A Chicago judge sentenced disgraced media tycoon Conrad Black to six and one-half years -- or 78 months -- in prison and handed him a $125,000 fine, which must be paid within 90 days.

Black made his way through a throng of reporters outside the courthouse, offering little comment other than to say an appeal "would speak for itself."

He was told to report to the Florida penitentiary at Eglin Air Force Base before March 3, although it was soon discovered that Eglin has been closed for a year. The government is now asking that Black serve his time at another low-security prison in the same state: Federal Correctional Institution Coleman.

Judge Amy St. Eve told Black she felt he was not a "future threat" because of everything he had lost.

Black spoke for only a few minutes in court, despite reports that he had prepared a 5,000-word statement.

He complimented the judge on her handling of the trial, and said he regretted the loss suffered by Hollinger International shareholders.

Black was also ordered to forfeit $6.1 million for fraud and obstruction of justice -- with no right to restitution.

"You have committed a serious offence, a very serious offence," St. Eve told Black.

She had earlier said a term between 7 to 8 years would be appropriate.

Black had faced up to 20 years in prison for his conviction on three charges of fraud and one of obstruction of justice.

Black was acquitted in July on nine other charges.

'He's going to prevail'

His Chicago-based lawyer Ed Genson had little to say outside the courthouse, but told CTV News his client received a fair trial.

"Conrad has good appeal lawyers and hopefully he's going to prevail on appeal," he said. "I'm mainly impressed with Judge Amy St. Eve. I thought she gave us a fair trial and a fair hearing."

One of those appeal lawyers, Andrew Frey, said he would fight hard to appeal the sentence and keep Black out of jail.

"For a 63-year-old man, six-and-a-half years is a long time, especially for a man who doesn't think he committed a crime," he said.

Eddie Greenspan, Black's Canadian lawyer during the trial, echoed that sentiment, but said the length of sentence could have been far worse.

"I'm not pleased today that he got a single day in jail," he said. "But given what we came in to with this trial, we were facing allegations that included $90 million in fraud and we were facing what might have been tantamount to life in jail. It's a very nerve-wracking beginning of a trial for someone charged with a non-violent offence. But that's America today."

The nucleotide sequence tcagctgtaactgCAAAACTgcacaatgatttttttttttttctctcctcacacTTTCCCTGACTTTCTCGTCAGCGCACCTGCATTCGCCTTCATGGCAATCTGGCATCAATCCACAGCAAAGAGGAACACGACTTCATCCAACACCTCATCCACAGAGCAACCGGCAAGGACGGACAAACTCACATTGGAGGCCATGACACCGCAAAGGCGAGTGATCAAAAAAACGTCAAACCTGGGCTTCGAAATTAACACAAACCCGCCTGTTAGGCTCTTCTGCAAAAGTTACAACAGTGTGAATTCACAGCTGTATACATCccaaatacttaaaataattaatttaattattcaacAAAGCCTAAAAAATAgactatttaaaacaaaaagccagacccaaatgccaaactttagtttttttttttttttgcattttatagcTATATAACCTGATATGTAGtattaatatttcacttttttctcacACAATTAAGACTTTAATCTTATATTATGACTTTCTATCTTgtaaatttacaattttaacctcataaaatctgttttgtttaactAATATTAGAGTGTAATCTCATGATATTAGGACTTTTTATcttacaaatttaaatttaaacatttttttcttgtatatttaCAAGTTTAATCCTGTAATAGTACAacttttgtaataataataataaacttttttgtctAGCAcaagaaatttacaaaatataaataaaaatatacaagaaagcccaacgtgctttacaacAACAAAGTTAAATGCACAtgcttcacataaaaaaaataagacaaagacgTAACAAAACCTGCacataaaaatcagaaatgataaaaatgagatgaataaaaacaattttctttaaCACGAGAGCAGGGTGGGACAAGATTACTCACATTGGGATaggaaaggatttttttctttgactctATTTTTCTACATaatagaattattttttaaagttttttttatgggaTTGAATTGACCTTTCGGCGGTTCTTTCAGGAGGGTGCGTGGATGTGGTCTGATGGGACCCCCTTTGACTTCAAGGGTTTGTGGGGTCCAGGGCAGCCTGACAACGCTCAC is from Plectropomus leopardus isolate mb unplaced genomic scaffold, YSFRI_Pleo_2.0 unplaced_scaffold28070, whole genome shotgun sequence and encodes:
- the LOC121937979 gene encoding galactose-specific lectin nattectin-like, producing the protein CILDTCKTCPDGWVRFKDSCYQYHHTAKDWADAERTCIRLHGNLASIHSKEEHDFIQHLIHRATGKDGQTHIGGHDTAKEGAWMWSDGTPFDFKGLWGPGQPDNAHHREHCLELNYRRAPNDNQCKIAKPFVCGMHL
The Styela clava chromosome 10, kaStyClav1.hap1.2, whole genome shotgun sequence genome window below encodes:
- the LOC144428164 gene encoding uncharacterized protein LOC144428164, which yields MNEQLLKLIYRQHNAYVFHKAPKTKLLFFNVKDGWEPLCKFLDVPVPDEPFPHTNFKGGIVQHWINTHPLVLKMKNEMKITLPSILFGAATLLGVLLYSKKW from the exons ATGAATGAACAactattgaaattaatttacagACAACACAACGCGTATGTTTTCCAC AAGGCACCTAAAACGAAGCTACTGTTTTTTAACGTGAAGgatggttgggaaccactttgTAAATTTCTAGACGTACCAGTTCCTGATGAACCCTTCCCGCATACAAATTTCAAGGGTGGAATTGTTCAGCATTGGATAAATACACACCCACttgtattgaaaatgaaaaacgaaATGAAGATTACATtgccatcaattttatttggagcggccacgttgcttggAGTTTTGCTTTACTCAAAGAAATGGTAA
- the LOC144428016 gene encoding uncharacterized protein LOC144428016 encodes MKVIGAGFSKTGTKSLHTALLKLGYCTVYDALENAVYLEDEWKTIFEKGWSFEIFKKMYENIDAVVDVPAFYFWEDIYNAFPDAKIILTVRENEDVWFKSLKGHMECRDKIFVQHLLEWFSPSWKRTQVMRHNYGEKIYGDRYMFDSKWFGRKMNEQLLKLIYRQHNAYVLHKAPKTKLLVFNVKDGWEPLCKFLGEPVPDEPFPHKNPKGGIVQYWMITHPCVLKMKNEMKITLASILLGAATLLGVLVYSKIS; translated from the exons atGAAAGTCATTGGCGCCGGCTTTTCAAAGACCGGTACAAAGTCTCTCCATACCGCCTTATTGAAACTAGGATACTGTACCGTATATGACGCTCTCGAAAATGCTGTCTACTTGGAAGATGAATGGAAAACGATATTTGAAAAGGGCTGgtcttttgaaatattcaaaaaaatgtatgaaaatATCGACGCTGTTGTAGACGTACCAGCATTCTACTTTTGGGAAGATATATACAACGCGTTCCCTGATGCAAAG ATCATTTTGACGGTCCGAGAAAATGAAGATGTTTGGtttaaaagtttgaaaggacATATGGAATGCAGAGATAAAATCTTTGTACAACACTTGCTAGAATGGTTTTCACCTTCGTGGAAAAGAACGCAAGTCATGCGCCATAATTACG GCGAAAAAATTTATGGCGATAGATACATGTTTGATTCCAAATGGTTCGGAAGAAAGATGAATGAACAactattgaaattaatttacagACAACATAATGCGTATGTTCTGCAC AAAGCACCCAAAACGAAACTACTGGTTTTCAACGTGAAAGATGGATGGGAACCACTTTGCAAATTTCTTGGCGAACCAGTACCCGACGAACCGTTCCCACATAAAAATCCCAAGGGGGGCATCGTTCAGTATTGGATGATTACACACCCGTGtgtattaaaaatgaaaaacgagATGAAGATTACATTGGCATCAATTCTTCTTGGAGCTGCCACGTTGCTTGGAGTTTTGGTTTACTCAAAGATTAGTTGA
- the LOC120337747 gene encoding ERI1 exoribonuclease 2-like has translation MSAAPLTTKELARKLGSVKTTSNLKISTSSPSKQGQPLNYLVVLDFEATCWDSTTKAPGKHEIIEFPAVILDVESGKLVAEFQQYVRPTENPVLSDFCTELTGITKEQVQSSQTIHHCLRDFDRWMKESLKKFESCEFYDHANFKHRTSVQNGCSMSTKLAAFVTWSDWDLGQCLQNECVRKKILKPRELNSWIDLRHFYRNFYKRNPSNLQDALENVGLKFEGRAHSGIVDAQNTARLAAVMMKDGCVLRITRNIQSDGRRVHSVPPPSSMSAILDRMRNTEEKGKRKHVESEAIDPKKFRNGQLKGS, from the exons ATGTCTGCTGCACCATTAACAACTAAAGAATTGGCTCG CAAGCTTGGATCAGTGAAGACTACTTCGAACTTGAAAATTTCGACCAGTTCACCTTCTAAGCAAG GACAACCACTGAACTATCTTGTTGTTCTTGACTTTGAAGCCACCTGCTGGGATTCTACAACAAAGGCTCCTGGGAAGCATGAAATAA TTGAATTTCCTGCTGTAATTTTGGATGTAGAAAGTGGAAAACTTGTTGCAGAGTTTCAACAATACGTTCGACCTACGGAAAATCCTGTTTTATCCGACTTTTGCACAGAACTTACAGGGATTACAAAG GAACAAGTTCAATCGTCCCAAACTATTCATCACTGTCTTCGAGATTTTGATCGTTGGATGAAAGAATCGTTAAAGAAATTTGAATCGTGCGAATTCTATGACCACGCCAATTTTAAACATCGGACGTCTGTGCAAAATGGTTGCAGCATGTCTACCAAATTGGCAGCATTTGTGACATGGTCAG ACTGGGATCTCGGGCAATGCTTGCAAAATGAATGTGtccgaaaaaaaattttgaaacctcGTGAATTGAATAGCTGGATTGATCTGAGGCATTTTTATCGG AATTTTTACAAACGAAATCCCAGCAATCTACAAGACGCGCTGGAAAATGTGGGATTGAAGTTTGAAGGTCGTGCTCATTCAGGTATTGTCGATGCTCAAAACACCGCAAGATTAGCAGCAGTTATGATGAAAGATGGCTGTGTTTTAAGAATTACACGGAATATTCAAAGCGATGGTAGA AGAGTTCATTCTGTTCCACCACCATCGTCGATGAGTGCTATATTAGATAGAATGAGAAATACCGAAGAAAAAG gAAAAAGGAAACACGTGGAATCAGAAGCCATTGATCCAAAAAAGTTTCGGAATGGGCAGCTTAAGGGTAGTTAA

Black entered the courtroom with his wife Barbara Amiel-Black and daughter Alana Black.

In a blow to Black's defence team, St. Eve quickly denied a request by the defence to delay the trial or strike victim impact statements, saying she would proceed with sentencing using 2000 guidelines.

That also hurt the prosecution, which had been pushing for sentencing under harsher 2007 guidelines. Sentencing under the 2007 guidelines could have doubled Black's jail term.

St. Eve then dismissed a request from the prosecution to consider the full amount of the alleged fraud -- $32 million instead of the $6.1 million that was estimated in a pre-sentencing report.

Lawyer asks judge to consider Black's age

Black's chief sentencing counsel, Jeffrey Steinback, described Black as a respected historian and loving father who firmly believes he has done nothing wrong.

He called him a hard-working entrepreneur who built the empire he has now been convicted of stealing from.

"No bank robber has ever personally built the bank that he robbed," Steinback said.

"Nobody can seriously contend that Conrad would do anything to cause that company distress."

He had also said it would not be reasonable to give Black a lengthy sentence, given the fact he is 63 years old, arguing a long jail term would not be appropriate "within the circumstances of this man's life."

The prosecution, however, claimed Black had shown no remorse or regret, that he is not sorry for what he has done and is even disdainful of the court and the convictions against him.

He had maintained his innocence throughout the trial and has been critical of the U.S. justice system, recently telling a British interviewer a jail sentence "will only compound the injustice of this entire vendetta."

U.S. federal prosecutors were seeking a prison term approaching 20 years. But Patrick Fitzgerald, the U.S. Attorney for the Chicago area, said he was still happy with the sentence.

"Mr. Black is going to jail as a convicted felon, convicted of fraud. So we proved the case," Fitzgerald told reporters. "The bottom line is Mr. Black will do 6 1/2 years in jail. That's a serious amount of time."

Black was the first of four defendants to be sentenced Monday. His former colleagues, Peter Atkinson, Jack Boultbee and Mark Kipnis, also received prison terms:

  • Boultbee, of Victoria, B.C., was considered Black's key financial advisor. He was handed 27 months in prison, followed by three years of supervised release. He also must pay $152,000 in restitution.
  • Atkinson, of Oakville, Ont., was the chief legal counsel for Hollinger. He was sentenced to 24 months in prison and given a $3,000 fine.
  • U.S. lawyer Mark Kipnis must serve six months in jail and will be required to perform community service.

With a report by CTV's Lisa LaFlamme